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How to work with campaigns

How you can support candidates that support your issues

It is far easier to inform elected officials about the importance of your issue if candidates who share your concerns get elected. Helping your legislative champion get re-elected is an important way to show your appreciation and your support.

The reason a lot of people do not recognize opportunity is because it usually goes around wearing overalls looking like hard work.

-- Thomas Edison

Having said that, campaigns are unusual organizations. They have short lives and are re-created every two years. Most of the staff, if not all, are volunteers like you. Many have never worked on a campaign before. Campaigns are not always perfectly organized. Don't get frustrated, understand that everyone else is helping out just as you are. Relax, the only goal of a campaign is to get good candidates elected.

You can support candidates and their campaigns in many ways - at least one will fit your resources and your political comfort level.

  1. First, VOTE. It is critical that you vote to support candidates that support your issue. Recent elections have made clear the importance of every vote. Voting is particularly important in low turn-out elections, such as primaries, special elections and municipal elections. If you are not registered or not sure who your candidates are, go to the Connecticut League of Women Voters site http://www.lwvct.org.
  2. Talk to candidates about your issue. You can do this passively by waiting for them to contact you - either knock on your door, come to a community meeting you attend, or greet you at the supermarket. Or you can contact them by email at Democracy Net http://www.dnet.org. You can call them directly to ask their position on your issue. Your local Registrar of Voters can give you contact information.
  3. Spread your message. Talk to your neighbors, friends, family, whoever about the election and the importance of your issue and/or your candidate. Agree to have a candidate's lawn sign in your yard, wear their button around town on your errands.
  4. Volunteer your time. Campaigns run on volunteers and candidates really appreciate your help. No experience or special skills are needed. Typical jobs include stuffing envelopes, making phone calls, dropping literature in doorways, and placing lawn signs. There are dozens of jobs from running the whole thing (campaign manager) to picking up the pizza.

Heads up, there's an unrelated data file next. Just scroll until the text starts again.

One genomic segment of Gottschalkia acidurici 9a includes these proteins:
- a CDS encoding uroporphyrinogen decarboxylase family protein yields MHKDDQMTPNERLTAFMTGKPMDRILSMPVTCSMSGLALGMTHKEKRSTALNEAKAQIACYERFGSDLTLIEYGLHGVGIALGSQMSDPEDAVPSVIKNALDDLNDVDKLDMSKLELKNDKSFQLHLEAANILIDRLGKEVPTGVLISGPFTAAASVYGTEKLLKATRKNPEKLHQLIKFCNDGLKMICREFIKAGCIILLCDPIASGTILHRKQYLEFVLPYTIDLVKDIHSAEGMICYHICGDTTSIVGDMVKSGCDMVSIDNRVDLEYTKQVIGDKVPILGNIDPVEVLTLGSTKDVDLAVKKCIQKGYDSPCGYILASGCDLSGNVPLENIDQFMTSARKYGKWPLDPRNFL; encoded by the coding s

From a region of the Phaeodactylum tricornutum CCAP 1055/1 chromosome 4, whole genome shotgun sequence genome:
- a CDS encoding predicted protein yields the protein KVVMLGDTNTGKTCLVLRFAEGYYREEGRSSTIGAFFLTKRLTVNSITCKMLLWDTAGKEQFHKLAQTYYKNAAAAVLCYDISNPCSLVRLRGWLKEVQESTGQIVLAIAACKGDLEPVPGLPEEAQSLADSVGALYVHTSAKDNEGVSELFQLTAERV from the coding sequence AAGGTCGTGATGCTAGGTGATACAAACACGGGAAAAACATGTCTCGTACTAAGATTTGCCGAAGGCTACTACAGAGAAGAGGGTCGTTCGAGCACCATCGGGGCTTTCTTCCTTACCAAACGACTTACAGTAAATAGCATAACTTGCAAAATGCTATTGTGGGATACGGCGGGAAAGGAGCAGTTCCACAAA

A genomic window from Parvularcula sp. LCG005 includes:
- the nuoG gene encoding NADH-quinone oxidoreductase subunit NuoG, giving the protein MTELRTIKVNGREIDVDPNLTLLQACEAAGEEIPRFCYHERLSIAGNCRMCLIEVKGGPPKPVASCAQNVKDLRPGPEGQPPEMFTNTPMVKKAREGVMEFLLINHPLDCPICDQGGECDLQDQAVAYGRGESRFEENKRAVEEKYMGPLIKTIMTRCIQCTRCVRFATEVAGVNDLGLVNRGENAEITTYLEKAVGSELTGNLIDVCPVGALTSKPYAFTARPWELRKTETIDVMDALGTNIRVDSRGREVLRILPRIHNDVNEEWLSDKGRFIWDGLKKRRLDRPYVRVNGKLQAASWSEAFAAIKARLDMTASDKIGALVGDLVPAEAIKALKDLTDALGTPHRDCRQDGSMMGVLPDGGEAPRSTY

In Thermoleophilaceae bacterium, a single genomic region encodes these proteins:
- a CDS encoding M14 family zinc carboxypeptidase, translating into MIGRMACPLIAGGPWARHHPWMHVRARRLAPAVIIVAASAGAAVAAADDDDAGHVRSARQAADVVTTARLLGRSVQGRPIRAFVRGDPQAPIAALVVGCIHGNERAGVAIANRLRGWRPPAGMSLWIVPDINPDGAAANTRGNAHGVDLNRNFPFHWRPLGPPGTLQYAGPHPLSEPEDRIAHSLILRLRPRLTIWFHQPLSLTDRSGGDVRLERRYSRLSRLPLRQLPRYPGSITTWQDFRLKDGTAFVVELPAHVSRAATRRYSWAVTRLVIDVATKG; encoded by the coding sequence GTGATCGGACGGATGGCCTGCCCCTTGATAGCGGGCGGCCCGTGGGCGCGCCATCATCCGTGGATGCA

5. Write a check or provide in-kind support. Candidates need money to run, and most HATE fundraising. Your help in one of their least favorite jobs will be appreciated. Campaigns are becoming more and more costly. Any amount is significant. Money is needed for mailings, ads, lawn signs, polling, etc. You can also offer gifts of food, copying, lend a FAX machine, furniture, allow the use of phones for phone banking, or ad space in a publication. There are hundreds of ways to be supportive.

RELATED ARTICLES

The Proper Care and Feeding of a Champion

Legislators - Who are They?

Navigating the Legislative Process

How to work with a lobbyist

Effective Communications

Collaborations and Coalitions

Changing Public Opinion

Advocacy Explained

LINKS

Electoral Advocacy Toolkit for Nonprofits from Voices for America's Children (formerly the National Association of Child Advocates)

To find and communicate with your candidates during campaign season, go to http://www.dnet.org/

Connecticut League of Women Voters http://www.lwvct.org

Connecticut League of Women Voters' Guide to Voter Registration

"A Guide to Organizing Community Forums" www.communitycatalyst.org/acrobat/Community_Forums.pdf

TOOLS

Voter registration toolkit - Policymakers owe their jobs to the voters. Make sure that you and your clients are registered and vote. Get the tools to help you and your clients register to vote with contact information for their local CT candidates.

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